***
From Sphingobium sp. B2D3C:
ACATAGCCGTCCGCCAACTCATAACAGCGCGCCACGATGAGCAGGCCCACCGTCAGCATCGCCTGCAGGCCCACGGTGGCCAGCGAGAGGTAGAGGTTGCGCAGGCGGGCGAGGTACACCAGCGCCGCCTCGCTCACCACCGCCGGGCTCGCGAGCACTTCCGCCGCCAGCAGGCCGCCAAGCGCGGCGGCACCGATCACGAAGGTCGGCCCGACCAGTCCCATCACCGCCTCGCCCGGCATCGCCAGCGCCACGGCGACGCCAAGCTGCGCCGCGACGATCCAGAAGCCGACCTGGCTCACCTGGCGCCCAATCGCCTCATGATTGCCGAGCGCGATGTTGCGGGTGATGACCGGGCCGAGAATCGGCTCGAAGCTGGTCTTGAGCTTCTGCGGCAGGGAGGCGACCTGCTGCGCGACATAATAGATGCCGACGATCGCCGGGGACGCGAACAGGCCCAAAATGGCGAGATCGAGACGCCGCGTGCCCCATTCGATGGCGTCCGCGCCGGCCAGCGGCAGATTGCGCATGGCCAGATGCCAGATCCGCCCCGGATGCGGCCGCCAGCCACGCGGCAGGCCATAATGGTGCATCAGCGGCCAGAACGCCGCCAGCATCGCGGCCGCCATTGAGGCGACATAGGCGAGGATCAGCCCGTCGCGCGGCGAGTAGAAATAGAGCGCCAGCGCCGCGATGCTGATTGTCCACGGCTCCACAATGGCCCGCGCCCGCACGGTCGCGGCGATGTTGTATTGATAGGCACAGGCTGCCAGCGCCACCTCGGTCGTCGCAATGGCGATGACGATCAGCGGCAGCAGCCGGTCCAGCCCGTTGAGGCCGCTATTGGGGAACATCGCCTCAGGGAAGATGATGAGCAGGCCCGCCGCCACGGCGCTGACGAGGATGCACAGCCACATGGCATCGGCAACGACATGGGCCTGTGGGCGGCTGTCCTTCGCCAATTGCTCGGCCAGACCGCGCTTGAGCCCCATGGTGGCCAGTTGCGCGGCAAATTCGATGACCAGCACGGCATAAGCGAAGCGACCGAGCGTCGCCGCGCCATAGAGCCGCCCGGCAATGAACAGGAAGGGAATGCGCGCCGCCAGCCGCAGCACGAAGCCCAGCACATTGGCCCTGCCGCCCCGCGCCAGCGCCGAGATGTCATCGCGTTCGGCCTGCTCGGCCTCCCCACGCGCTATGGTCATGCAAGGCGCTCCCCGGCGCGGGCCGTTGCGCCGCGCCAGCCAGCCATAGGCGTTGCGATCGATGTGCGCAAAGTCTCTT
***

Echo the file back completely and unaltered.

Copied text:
From Sphingobium sp. B2D3C:
ACATAGCCGTCCGCCAACTCATAACAGCGCGCCACGATGAGCAGGCCCACCGTCAGCATCGCCTGCAGGCCCACGGTGGCCAGCGAGAGGTAGAGGTTGCGCAGGCGGGCGAGGTACACCAGCGCCGCCTCGCTCACCACCGCCGGGCTCGCGAGCACTTCCGCCGCCAGCAGGCCGCCAAGCGCGGCGGCACCGATCACGAAGGTCGGCCCGACCAGTCCCATCACCGCCTCGCCCGGCATCGCCAGCGCCACGGCGACGCCAAGCTGCGCCGCGACGATCCAGAAGCCGACCTGGCTCACCTGGCGCCCAATCGCCTCATGATTGCCGAGCGCGATGTTGCGGGTGATGACCGGGCCGAGAATCGGCTCGAAGCTGGTCTTGAGCTTCTGCGGCAGGGAGGCGACCTGCTGCGCGACATAATAGATGCCGACGATCGCCGGGGACGCGAACAGGCCCAAAATGGCGAGATCGAGACGCCGCGTGCCCCATTCGATGGCGTCCGCGCCGGCCAGCGGCAGATTGCGCATGGCCAGATGCCAGATCCGCCCCGGATGCGGCCGCCAGCCACGCGGCAGGCCATAATGGTGCATCAGCGGCCAGAACGCCGCCAGCATCGCGGCCGCCATTGAGGCGACATAGGCGAGGATCAGCCCGTCGCGCGGCGAGTAGAAATAGAGCGCCAGCGCCGCGATGCTGATTGTCCACGGCTCCACAATGGCCCGCGCCCGCACGGTCGCGGCGATGTTGTATTGATAGGCACAGGCTGCCAGCGCCACCTCGGTCGTCGCAATGGCGATGACGATCAGCGGCAGCAGCCGGTCCAGCCCGTTGAGGCCGCTATTGGGGAACATCGCCTCAGGGAAGATGATGAGCAGGCCCGCCGCCACGGCGCTGACGAGGATGCACAGCCACATGGCATCGGCAACGACATGGGCCTGTGGGCGGCTGTCCTTCGCCAATTGCTCGGCCAGACCGCGCTTGAGCCCCATGGTGGCCAGTTGCGCGGCAAATTCGATGACCAGCACGGCATAAGCGAAGCGACCGAGCGTCGCCGCGCCATAGAGCCGCCCGGCAATGAACAGGAAGGGAATGCGCGCCGCCAGCCGCAGCACGAAGCCCAGCACATTGGCCCTGCCGCCCCGCGCCAGCGCCGAGATGTCATCGCGTTCGGCCTGCTCGGCCTCCCCACGCGCTATGGTCATGCAAGGCGCTCCCCGGCGCGGGCCGTTGCGCCGCGCCAGCCAGCCATAGGCGTTGCGATCGATGTGCGCAAAGTCTCTT